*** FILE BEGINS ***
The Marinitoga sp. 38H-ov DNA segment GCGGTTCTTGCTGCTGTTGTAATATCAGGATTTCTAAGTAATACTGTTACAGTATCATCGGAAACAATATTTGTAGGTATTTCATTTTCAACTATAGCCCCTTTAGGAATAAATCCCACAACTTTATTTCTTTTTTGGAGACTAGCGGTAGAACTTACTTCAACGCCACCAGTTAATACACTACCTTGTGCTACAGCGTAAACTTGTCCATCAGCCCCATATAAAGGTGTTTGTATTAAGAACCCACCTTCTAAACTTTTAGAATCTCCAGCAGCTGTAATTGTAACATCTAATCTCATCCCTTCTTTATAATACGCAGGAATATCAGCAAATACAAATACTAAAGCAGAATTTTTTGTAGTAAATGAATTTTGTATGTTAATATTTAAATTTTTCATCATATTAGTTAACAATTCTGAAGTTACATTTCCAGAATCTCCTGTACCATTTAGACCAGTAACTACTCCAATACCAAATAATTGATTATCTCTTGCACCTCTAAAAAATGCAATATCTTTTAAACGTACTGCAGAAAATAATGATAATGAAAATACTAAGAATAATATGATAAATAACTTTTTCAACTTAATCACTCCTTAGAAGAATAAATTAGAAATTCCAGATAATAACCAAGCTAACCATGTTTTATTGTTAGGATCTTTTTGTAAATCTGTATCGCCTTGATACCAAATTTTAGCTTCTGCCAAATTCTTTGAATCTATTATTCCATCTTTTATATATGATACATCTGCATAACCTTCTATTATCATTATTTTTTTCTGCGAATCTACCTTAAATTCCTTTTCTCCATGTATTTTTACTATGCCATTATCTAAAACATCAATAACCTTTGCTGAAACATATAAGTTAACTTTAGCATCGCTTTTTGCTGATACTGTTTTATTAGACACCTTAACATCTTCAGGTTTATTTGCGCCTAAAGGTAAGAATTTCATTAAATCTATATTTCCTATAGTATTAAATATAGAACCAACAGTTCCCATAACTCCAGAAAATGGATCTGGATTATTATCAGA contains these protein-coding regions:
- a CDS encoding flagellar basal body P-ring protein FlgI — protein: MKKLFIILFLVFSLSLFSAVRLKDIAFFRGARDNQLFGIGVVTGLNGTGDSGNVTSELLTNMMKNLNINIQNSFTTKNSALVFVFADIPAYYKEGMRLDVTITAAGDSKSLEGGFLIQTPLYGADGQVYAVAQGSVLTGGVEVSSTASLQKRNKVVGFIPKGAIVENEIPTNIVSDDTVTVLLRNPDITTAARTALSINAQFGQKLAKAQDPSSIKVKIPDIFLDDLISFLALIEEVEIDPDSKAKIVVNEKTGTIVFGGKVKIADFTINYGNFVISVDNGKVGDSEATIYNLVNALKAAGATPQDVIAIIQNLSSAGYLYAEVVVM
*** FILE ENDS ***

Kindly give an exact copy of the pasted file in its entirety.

The Marinitoga sp. 38H-ov DNA segment GCGGTTCTTGCTGCTGTTGTAATATCAGGATTTCTAAGTAATACTGTTACAGTATCATCGGAAACAATATTTGTAGGTATTTCATTTTCAACTATAGCCCCTTTAGGAATAAATCCCACAACTTTATTTCTTTTTTGGAGACTAGCGGTAGAACTTACTTCAACGCCACCAGTTAATACACTACCTTGTGCTACAGCGTAAACTTGTCCATCAGCCCCATATAAAGGTGTTTGTATTAAGAACCCACCTTCTAAACTTTTAGAATCTCCAGCAGCTGTAATTGTAACATCTAATCTCATCCCTTCTTTATAATACGCAGGAATATCAGCAAATACAAATACTAAAGCAGAATTTTTTGTAGTAAATGAATTTTGTATGTTAATATTTAAATTTTTCATCATATTAGTTAACAATTCTGAAGTTACATTTCCAGAATCTCCTGTACCATTTAGACCAGTAACTACTCCAATACCAAATAATTGATTATCTCTTGCACCTCTAAAAAATGCAATATCTTTTAAACGTACTGCAGAAAATAATGATAATGAAAATACTAAGAATAATATGATAAATAACTTTTTCAACTTAATCACTCCTTAGAAGAATAAATTAGAAATTCCAGATAATAACCAAGCTAACCATGTTTTATTGTTAGGATCTTTTTGTAAATCTGTATCGCCTTGATACCAAATTTTAGCTTCTGCCAAATTCTTTGAATCTATTATTCCATCTTTTATATATGATACATCTGCATAACCTTCTATTATCATTATTTTTTTCTGCGAATCTACCTTAAATTCCTTTTCTCCATGTATTTTTACTATGCCATTATCTAAAACATCAATAACCTTTGCTGAAACATATAAGTTAACTTTAGCATCGCTTTTTGCTGATACTGTTTTATTAGACACCTTAACATCTTCAGGTTTATTTGCGCCTAAAGGTAAGAATTTCATTAAATCTATATTTCCTATAGTATTAAATATAGAACCAACAGTTCCCATAACTCCAGAAAATGGATCTGGATTATTATCAGA contains these protein-coding regions:
- a CDS encoding flagellar basal body P-ring protein FlgI — protein: MKKLFIILFLVFSLSLFSAVRLKDIAFFRGARDNQLFGIGVVTGLNGTGDSGNVTSELLTNMMKNLNINIQNSFTTKNSALVFVFADIPAYYKEGMRLDVTITAAGDSKSLEGGFLIQTPLYGADGQVYAVAQGSVLTGGVEVSSTASLQKRNKVVGFIPKGAIVENEIPTNIVSDDTVTVLLRNPDITTAARTALSINAQFGQKLAKAQDPSSIKVKIPDIFLDDLISFLALIEEVEIDPDSKAKIVVNEKTGTIVFGGKVKIADFTINYGNFVISVDNGKVGDSEATIYNLVNALKAAGATPQDVIAIIQNLSSAGYLYAEVVVM